You will sometimes locate a specific table or figure or image within an article or book which "says it all."
It may clearly and concisely summarize something you are trying to describe. It may add authority and relevance to your paper. You really want to use it! You also really need to ensure you cite it correctly!
Follow this guideline and you will be well on your way to giving proper credit to those authors who created that table, figure or image!
The image might be a chart, graph, picture, clip art, photograph, infographic, figure, or table, and it might come from an article, a book, a report, or a website.
When your paper includes a table, figure or image that you have copied from another source, it must include a "copyright statement."
If it is a table, the copyright statement goes at the end of the general table note. If the image is anything else, it is considered a figure...and the copyright statement goes at the end of the figure caption (APA Style Blog, 2016, Navigating Copyright, Part 4).
See the APA Style Blog & Kwantlen links below for more examples and details!
First of all, if you want to read all the details, check the APA Style Blog series on "How to Cite an Image from Another Source."
Here is the nutshell version:
1. In some cases, you will need to get permission of the copyright holder. However, this is not necessary if :
i. the purpose of the use is scholarly comment, noncommercial research, or educational use and
ii. full credit is given to the author and publisher as copyright holder
2. APA allows reproduction of tables/figures without permission:
i. up to three tables or figures from a journal article or book chapter, or,
ii. a maximum of five tables or figures from a whole book
Let's try an example.
Say you have read an article which includes a table you want to use. You will need to provide a copyright statement below the table, as well as cite it in-text and in the Reference List.
Here is the table with corresponding copyright statement that you must include below the table:
Note. From "Acute Clinical Care for Transgender Patients: A Review," by N. Rosendale, S. Goldman, G. M. Ortiz and L. A. Haber, 2018, JAMA Internal Medicine, 178(11), p. 1536. Copyright 2018 by the American Medical Association.
Reference List entry:
Rosendale, N., Goldman, S., Ortiz, G. M. & Haber, L. A. (2018). Acute clinical care for transgender patients:
A review. JAMA Internal Medicine, 178(11), 1535-1543. doi: 10.1001/jamainternmed.2018.4179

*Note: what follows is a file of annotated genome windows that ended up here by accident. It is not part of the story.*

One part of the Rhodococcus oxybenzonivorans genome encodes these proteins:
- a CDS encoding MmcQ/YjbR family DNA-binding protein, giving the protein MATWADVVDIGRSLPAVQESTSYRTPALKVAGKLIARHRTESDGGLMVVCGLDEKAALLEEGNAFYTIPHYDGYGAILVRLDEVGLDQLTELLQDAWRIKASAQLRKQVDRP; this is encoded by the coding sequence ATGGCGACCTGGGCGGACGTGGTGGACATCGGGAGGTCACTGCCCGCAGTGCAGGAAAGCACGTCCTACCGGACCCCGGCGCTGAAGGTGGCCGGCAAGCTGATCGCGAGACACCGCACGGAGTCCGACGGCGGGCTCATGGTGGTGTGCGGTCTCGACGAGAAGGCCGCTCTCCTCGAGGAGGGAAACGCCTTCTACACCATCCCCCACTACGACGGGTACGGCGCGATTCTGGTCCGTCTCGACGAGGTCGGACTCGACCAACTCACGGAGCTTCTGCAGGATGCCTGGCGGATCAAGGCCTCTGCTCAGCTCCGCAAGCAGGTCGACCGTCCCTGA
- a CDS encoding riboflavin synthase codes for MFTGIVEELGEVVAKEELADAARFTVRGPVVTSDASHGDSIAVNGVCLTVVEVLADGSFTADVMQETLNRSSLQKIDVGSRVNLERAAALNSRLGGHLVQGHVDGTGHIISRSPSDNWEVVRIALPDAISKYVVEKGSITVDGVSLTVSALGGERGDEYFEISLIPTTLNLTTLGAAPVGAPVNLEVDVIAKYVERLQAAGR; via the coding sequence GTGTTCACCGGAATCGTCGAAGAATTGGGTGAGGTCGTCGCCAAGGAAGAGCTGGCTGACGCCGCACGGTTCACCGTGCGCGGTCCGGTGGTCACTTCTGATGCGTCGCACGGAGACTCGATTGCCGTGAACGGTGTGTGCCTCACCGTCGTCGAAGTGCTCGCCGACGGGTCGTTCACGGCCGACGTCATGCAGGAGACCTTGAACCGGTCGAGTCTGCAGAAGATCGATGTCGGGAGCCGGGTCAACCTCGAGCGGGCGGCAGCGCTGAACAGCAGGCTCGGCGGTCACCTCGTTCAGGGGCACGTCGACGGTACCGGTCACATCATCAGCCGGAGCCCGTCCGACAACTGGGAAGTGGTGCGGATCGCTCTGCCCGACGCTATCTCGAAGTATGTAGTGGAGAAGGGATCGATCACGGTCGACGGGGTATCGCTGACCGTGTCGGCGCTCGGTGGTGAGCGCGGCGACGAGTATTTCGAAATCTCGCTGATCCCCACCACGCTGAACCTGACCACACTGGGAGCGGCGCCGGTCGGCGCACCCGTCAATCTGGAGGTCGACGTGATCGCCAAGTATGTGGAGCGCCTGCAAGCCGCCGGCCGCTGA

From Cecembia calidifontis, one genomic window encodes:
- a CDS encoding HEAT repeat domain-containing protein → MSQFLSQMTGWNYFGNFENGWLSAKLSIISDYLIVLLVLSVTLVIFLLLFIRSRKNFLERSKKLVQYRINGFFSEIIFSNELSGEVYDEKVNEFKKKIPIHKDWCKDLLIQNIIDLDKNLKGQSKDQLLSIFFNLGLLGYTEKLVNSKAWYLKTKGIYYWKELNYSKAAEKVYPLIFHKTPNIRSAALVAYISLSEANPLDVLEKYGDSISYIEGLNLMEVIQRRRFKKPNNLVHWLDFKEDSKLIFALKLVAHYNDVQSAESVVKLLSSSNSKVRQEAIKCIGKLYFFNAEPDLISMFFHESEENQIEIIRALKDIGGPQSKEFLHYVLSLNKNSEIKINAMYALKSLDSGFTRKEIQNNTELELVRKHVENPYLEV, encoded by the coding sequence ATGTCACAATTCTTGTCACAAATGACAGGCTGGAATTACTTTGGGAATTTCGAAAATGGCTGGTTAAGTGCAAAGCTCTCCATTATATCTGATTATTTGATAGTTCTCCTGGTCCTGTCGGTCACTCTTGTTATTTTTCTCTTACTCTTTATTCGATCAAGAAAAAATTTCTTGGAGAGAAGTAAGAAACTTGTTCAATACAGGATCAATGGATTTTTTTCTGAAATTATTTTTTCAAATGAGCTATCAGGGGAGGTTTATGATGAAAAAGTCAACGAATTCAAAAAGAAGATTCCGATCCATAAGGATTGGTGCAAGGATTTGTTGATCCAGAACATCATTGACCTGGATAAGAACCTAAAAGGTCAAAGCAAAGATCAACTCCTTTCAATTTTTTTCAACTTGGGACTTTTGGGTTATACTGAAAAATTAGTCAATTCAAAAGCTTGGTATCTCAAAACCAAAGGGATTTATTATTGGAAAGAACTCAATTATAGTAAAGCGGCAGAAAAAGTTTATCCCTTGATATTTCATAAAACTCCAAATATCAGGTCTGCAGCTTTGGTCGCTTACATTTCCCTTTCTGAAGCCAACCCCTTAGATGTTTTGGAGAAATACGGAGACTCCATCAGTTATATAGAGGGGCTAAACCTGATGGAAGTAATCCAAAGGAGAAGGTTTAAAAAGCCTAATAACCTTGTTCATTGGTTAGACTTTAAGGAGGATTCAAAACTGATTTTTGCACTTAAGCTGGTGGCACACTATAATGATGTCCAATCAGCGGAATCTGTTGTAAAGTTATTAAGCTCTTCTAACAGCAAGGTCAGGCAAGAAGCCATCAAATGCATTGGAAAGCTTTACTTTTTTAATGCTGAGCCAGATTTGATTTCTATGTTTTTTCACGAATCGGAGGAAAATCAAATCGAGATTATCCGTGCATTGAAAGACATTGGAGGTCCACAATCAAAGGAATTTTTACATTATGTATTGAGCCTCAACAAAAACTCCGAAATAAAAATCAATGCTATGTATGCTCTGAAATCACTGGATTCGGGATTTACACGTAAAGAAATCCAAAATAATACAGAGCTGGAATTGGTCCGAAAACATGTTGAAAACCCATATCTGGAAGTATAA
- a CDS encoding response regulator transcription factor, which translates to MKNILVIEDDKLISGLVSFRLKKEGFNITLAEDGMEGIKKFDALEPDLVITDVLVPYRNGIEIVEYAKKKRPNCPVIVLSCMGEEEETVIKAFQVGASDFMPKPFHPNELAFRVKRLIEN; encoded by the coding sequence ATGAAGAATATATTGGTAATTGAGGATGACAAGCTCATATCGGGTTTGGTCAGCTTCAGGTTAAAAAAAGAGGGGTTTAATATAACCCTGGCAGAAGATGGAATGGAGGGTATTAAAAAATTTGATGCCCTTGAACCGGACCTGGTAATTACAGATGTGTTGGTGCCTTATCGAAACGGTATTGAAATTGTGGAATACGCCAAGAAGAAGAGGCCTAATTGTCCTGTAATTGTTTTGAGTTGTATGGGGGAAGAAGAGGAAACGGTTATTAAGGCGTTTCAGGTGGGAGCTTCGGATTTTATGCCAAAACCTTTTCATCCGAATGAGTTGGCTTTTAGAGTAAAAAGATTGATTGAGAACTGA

You have a few options as to how to cite this in-text.
One option is:
Rosendale, Goldman, Ortiz and Haber (2018) include a table which defines gender identity terms, reproduced here as Table 1.
The term gender can be understood as meaning “definition goes here” (Rosendale, Goldman, Ortiz & Haber, 2018, p. 1536; see also Table 1)
Subsequent citations could be:
Rosendale et al., (2018) …….
Rosendale et al., (2018, p. 1536; see also Table 1)
Citing an image such as a picture, photo or clip art can be slightly different than citing a table or figure.
Always remember that you must include a copyright statement for the image and, in some cases, seek permission from the copyright holder.
It is highly recommended to use an image that is not copyrighted.
Here are some ways to ensure you are not infringing copyright.
1. Check the Terms & Conditions or Conditions of Use associated with the image. Some Conditions will explicitly state that the image may be used for non-commercial and/or educational purposes. And, some may NOT!
For example, if you find an image of a taser on the Amazon.com site, you may see a statement such as "Images may be subject to copyright"
If you then go to the Amazon site and check the Conditions of Use, you will read under Copyright:
"All content included in or made available through any Amazon Service, such as text, graphics, logos, button icons, images, audio clips, digital downloads, data compilations, and software is the property of Amazon or its content suppliers and protected by United States and international copyright laws. The compilation of all content included in or made available through any Amazon Service is the exclusive property of Amazon and protected by U.S. and international copyright laws."
In the example above, you will be infringing Copyright if you use the image from this site, even if you credit the source.
2. Find your images by searching Google Images:
i. Settings - Advanced Search
ii. Apply the USAGE RIGHTS option - Free to use or share
iii. You still need to credit your source, but you will not need to seek permission.
iv. Include statement such as: In the public domain; or, the Creative Commons License (CC) associated with the image (example below)
From "XEW-Taser MKIA," by Wolff60, 2018 (https://www.deviantart.com/wolff60/art/XEW-Taser-MKIA-95379419). CC BY-NC-ND 3.0
Reference list entry for this image would be:
Wolff60. (2018). XEW-Taser MKIA. Retrieved from https://www.deviantart.com/wolff60/art/XEW-Taser-MKIA-95379419